As a follower of many blogs in the MBA admissions ‘space’ I know, as you probably know, that they are of mixed quality. But the musings of AIGAC-accredited MBA admissions consultants is generally good, and I find we are of one mind on most important matters. So no surprise that today’s post is a hearty agreement with Linda who recently recommended the book Made to Stick (Random House, New York, 2007) by Chip and Dan Heath, on her Accepted blog.

made-to-stickI read the Made to Stick hot-off-the-press two years ago, and have integrated every aspect of it into MBA Studio’s client offerings ever since. It’s not the only resource I use of course (and my own MBA Admissions Strategy, which predates it, has many of the same principles.) But Made to Stick is unsurpassed in focusing on one single thing: getting a message across. Formulating it so that the reader reads it, understands it, remembers it.

So, as I have said consistently to MBA Studio clients and whomever else would listen: this is the single best “non-MBA” guidebook for MBA applicants. Be aware that it won’t help with the key aspects of determining who you are and what your key value points and application platform are — what you want to communicate in the first place (as revealed and coached through MBA Studio’s signature “Profiling” process.) Nor will it help with the specifics of how to manage and beat business-school-specific expectations in essays and interviews and reco’s. But as a book about how to communicate a message, it can’t be beaten, and is justifiably a worldwide bestseller.

The Heath brothers have distilled what makes a message “stick” into six principles, which they communicate in a (sticky) acronym, SUCCESs (sic). That is Simple, Unexpected, Concrete, Credible, Emotional, Stories. Chapter by chapter they show how to simplify a message to its essence; grab attention via its unexpected elements, use concrete rather than abstract intelligence; enhance credibility via various proof channels; and achieve emotional connections with the reader. Telling stories that matter, and telling them well, is the key to much of this.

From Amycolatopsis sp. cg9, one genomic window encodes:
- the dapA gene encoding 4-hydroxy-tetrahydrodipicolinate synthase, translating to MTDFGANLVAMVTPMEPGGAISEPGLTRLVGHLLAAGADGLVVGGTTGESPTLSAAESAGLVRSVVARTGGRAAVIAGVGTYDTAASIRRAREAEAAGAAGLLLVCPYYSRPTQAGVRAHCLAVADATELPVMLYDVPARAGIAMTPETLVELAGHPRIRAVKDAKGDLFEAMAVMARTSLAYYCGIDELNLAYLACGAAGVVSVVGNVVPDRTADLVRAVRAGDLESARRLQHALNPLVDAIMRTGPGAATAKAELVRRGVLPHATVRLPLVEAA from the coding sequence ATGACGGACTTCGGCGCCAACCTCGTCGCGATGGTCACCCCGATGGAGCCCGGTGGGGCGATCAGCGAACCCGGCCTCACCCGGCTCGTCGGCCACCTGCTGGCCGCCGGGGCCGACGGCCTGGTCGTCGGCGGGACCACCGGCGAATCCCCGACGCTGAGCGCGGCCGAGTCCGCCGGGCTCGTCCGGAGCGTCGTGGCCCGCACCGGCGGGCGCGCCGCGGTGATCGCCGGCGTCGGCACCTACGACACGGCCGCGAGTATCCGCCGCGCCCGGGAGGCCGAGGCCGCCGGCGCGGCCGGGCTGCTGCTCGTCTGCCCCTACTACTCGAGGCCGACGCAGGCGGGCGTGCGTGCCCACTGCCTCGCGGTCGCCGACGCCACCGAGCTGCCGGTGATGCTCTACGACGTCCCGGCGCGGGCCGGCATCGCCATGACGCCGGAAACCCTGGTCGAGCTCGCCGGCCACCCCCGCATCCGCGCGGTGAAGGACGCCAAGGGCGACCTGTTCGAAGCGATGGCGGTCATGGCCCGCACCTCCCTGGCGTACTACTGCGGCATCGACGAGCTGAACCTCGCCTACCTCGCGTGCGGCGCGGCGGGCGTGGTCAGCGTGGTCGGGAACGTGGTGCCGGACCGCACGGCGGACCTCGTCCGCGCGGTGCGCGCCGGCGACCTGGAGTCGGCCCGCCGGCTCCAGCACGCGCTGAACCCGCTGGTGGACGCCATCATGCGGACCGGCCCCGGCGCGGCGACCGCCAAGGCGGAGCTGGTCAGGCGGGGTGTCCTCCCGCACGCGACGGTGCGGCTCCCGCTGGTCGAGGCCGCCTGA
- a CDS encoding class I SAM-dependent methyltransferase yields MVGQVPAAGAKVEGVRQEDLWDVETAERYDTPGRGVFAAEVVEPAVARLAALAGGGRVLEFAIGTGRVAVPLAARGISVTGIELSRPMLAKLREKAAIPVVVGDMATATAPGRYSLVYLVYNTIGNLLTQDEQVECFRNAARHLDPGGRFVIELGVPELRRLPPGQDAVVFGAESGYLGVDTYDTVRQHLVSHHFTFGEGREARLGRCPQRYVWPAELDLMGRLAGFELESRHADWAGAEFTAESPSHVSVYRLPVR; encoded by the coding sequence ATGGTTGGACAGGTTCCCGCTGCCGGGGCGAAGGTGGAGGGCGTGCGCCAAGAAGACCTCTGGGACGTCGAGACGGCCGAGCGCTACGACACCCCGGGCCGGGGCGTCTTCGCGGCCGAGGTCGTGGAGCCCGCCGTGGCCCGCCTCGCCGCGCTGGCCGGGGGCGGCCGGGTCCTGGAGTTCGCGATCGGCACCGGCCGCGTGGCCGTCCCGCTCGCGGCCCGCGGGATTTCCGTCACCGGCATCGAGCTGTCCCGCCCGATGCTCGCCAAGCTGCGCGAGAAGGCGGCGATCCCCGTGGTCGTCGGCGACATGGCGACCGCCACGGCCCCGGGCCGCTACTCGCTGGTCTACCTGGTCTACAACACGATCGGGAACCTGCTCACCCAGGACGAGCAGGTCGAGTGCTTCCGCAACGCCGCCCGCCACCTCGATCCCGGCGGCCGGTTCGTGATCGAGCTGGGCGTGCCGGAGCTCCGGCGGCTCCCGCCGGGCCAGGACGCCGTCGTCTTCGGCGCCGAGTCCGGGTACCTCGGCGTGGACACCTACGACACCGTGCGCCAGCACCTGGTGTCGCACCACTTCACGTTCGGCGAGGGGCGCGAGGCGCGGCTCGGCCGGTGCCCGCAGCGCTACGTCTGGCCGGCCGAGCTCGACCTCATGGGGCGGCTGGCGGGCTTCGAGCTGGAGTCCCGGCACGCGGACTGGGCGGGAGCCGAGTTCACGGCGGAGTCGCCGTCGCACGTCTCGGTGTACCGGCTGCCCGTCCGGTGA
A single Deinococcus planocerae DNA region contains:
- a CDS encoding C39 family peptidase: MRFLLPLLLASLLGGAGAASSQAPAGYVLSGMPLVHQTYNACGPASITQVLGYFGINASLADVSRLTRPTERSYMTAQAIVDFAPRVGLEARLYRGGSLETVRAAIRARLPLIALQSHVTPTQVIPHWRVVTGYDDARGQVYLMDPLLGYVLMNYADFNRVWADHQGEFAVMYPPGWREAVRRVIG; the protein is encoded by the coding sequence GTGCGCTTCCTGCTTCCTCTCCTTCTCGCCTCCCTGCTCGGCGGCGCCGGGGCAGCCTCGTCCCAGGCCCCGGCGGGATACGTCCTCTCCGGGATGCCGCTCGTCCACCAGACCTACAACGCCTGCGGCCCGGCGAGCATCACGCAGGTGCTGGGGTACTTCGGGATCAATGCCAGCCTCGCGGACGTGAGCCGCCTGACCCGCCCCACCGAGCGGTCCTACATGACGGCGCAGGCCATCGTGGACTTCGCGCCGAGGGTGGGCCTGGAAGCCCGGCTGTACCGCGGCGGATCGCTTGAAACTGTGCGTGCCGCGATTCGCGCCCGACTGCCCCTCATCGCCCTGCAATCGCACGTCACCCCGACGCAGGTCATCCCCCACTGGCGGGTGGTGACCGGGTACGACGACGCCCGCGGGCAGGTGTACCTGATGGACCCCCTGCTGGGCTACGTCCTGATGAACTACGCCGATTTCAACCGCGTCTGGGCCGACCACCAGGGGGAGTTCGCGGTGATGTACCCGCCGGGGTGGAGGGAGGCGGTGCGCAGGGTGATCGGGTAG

Made to Stick has a blog by the way. Unfortunately two years and counting after the book was published, it’s only occasionally active.

The “World MBA Tour” MBA essay advice session transcript

Getting previous MBA Studio resources up on the blog site, where they can be permalinked, so here is the transcript of a World MBA Tour online admissions essay advice service, where Avi appeared “live” as expert essay advisor. The text is “as was,” verbatim.

world-mba-tourMBA Studio Says
Hi, welcome to the Forum on MBA Admissions Essays. We’ll get started right away. I’ll answer as fast as I can …

Question asked by Brenda Sun
Hi. I’d like to know what the adcomm focuses the most in the MBA essays- The good writing style, the touching stories, or the logical reasoning behind. Does it need to be concise or detailed with strong supporting?

Answered by MBA Studio
What does adcom focus on the most — good writing style, the touching stories, or the logical reasoning behind – actually none of these three specifically. Style is important, but just so you can be clear enough. Touching stories bring your argument to life. Logical reasoning helps to build your argument. The most important thing is the argument – why you are an excellent candidate, what you contribute, why you fit with the school and the program. Everything follows from that.

Question asked by Graeme Lockwood
Hi, I am now writing my essays for London Business School MBA. there are 2 questions I am not sure how to tackle . What well known historical event would you have liked to have been involved in and why? (500 words) First, I don’t know what the adcom tries to know from this essay and I am not sure what kind of events I can talk about. Also, I think that expressing some opinions may be risky. On the basis of your experience of working in and leading teams (either in your professional or personal life), please reflect on how you plan to contribute to your study group and the wider school community. (500 words) In this question, I want to be sure of the kind of contributions that can be made to the school community.

Answered by MBA Studio
I’ll take these one by one. First, “What well known historical event would you have liked to have been involved in and why?” This is one of the classic types of question (The question “archetypes” — as I’ve defined in my book) This question wants to get to know more about you as a person — what’s important to you, and why. The trick is to pick something that is in itself valid and significant, but also allows you to make one of your theme points.

MBA Studio Says:
As to the second part of the question: they are asking you plain as daylight “plan to contribute to your study group and the wider school community” Tell them. Never mind what you think they want you to contribute. As long as it’s a valid contribution and you can credibly make it, they want it. What they want is diversity of contributions, not one thing.

Question asked by shruti singh
How to write a good essay in MBA application